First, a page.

Crimmigration has its breeding ground in dystopian and securitarian narratives. The anti-hero of these narratives is the mass-foreigner, a stereotyped version of the foreigner usually depicted, alternatively or cumulatively, as an enemy or as a parasite of host societies. But not only does crimmigration presuppose such narratives (and the deviant identity of the mass-foreigner, which is connected with them) as a source of legitimation, it also fuels these same narratives by providing them with an official sanction: by merging criminalization and irregularization on a legal level, it heavily contributes to making the social identity of mass-foreigners into a doubly deviant one. The overarching aim of this strategy is that of facilitating the exclusion of unwanted foreigners: first of all, their territorial exclusion (expulsion), but also, as a means to expulsion, their social exclusion (dereliction). This, I argue, deprives crimmigration of authoritative force—authority being inclusive in nature—and reduces it to mere violence.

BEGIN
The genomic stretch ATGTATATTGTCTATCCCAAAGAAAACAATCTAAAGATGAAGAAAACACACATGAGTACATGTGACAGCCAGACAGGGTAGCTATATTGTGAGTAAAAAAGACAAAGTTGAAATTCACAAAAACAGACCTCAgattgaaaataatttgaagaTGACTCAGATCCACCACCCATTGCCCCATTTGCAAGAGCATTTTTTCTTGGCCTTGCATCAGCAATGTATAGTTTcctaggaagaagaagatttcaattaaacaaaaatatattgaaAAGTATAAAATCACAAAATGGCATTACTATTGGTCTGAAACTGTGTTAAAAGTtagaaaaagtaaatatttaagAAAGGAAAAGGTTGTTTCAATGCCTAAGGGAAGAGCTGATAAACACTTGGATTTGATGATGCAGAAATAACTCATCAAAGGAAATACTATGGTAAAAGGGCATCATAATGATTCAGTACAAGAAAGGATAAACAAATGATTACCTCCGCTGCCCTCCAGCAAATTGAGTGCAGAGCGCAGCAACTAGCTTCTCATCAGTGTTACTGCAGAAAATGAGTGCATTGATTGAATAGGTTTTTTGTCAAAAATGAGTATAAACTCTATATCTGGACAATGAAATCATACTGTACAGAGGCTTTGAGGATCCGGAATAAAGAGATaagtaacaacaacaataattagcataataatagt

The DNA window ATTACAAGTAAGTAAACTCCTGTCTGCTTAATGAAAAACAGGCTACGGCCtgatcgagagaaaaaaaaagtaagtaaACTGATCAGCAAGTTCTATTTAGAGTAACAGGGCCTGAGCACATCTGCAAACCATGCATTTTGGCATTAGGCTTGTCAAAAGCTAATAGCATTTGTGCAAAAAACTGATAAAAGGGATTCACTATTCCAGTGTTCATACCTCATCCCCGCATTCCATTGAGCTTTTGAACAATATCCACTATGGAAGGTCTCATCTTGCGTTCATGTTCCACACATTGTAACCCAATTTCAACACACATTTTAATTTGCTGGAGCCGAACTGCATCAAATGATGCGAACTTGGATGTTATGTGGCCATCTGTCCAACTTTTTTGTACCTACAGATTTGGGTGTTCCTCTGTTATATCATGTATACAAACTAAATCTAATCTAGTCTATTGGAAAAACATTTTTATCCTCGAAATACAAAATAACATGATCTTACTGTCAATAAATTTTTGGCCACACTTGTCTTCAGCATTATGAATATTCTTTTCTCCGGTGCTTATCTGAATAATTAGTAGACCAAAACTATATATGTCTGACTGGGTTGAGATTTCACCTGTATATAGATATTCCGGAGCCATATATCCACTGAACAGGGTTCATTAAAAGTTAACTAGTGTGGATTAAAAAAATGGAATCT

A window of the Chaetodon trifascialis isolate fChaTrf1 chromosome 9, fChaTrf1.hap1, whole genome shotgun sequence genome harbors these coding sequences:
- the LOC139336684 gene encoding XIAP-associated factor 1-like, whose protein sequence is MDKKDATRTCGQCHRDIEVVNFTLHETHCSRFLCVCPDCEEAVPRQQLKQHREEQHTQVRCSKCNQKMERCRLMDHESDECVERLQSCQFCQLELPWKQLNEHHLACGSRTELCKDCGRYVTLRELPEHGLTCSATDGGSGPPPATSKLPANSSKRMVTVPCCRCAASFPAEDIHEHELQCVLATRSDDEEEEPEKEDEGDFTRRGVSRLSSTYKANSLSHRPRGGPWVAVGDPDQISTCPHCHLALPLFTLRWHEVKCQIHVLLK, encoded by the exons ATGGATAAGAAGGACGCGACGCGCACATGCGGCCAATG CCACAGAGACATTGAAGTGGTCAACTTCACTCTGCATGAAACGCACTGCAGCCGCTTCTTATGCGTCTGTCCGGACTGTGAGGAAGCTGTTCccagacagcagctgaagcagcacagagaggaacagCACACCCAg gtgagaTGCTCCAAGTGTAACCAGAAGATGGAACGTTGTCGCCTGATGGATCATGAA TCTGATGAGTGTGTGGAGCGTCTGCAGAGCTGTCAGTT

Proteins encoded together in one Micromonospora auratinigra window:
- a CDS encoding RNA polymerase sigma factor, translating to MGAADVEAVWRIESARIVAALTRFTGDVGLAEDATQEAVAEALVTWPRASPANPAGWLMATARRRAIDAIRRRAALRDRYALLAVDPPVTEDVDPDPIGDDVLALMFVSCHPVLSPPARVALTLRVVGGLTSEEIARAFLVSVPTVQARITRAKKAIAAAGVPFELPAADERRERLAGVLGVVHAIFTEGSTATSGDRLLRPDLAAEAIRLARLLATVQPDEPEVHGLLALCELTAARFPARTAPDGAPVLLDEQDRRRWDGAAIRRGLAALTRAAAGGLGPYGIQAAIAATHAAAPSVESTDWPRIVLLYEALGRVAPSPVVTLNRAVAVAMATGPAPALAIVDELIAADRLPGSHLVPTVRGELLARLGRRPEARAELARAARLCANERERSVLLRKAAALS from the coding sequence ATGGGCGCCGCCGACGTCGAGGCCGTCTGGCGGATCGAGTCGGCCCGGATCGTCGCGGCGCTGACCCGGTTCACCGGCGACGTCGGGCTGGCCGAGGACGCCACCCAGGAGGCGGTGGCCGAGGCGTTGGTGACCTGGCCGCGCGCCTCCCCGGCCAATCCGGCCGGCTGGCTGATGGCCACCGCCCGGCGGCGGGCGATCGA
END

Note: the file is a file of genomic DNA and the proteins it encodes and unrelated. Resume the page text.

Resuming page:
This content is only available via PDF.